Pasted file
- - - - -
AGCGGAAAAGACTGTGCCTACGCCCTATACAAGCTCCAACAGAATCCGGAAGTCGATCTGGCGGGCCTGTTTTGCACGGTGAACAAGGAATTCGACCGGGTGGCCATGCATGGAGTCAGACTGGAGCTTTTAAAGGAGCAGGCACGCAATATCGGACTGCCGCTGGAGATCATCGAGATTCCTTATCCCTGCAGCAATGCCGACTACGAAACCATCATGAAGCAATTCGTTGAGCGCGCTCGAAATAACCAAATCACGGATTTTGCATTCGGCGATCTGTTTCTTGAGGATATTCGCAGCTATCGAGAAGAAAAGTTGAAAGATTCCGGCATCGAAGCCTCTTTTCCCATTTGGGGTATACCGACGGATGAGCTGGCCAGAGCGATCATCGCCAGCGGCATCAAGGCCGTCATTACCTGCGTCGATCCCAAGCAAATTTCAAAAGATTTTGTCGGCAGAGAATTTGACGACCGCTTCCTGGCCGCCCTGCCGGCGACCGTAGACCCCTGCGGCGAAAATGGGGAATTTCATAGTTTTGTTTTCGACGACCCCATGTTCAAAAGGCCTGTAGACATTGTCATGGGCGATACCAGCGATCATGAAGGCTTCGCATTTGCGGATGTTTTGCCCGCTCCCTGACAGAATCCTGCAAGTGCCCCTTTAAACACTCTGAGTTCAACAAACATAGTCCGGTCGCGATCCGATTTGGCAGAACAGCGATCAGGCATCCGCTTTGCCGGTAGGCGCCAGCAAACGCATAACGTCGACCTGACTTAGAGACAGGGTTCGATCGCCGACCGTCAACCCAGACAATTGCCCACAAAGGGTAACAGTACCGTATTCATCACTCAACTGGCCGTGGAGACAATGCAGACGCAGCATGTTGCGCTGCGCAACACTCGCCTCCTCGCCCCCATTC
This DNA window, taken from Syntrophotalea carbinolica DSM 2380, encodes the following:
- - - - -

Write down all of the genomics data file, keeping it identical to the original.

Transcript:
AGCGGAAAAGACTGTGCCTACGCCCTATACAAGCTCCAACAGAATCCGGAAGTCGATCTGGCGGGCCTGTTTTGCACGGTGAACAAGGAATTCGACCGGGTGGCCATGCATGGAGTCAGACTGGAGCTTTTAAAGGAGCAGGCACGCAATATCGGACTGCCGCTGGAGATCATCGAGATTCCTTATCCCTGCAGCAATGCCGACTACGAAACCATCATGAAGCAATTCGTTGAGCGCGCTCGAAATAACCAAATCACGGATTTTGCATTCGGCGATCTGTTTCTTGAGGATATTCGCAGCTATCGAGAAGAAAAGTTGAAAGATTCCGGCATCGAAGCCTCTTTTCCCATTTGGGGTATACCGACGGATGAGCTGGCCAGAGCGATCATCGCCAGCGGCATCAAGGCCGTCATTACCTGCGTCGATCCCAAGCAAATTTCAAAAGATTTTGTCGGCAGAGAATTTGACGACCGCTTCCTGGCCGCCCTGCCGGCGACCGTAGACCCCTGCGGCGAAAATGGGGAATTTCATAGTTTTGTTTTCGACGACCCCATGTTCAAAAGGCCTGTAGACATTGTCATGGGCGATACCAGCGATCATGAAGGCTTCGCATTTGCGGATGTTTTGCCCGCTCCCTGACAGAATCCTGCAAGTGCCCCTTTAAACACTCTGAGTTCAACAAACATAGTCCGGTCGCGATCCGATTTGGCAGAACAGCGATCAGGCATCCGCTTTGCCGGTAGGCGCCAGCAAACGCATAACGTCGACCTGACTTAGAGACAGGGTTCGATCGCCGACCGTCAACCCAGACAATTGCCCACAAAGGGTAACAGTACCGTATTCATCACTCAACTGGCCGTGGAGACAATGCAGACGCAGCATGTTGCGCTGCGCAACACTCGCCTCCTCGCCCCCATTC
This DNA window, taken from Syntrophotalea carbinolica DSM 2380, encodes the following: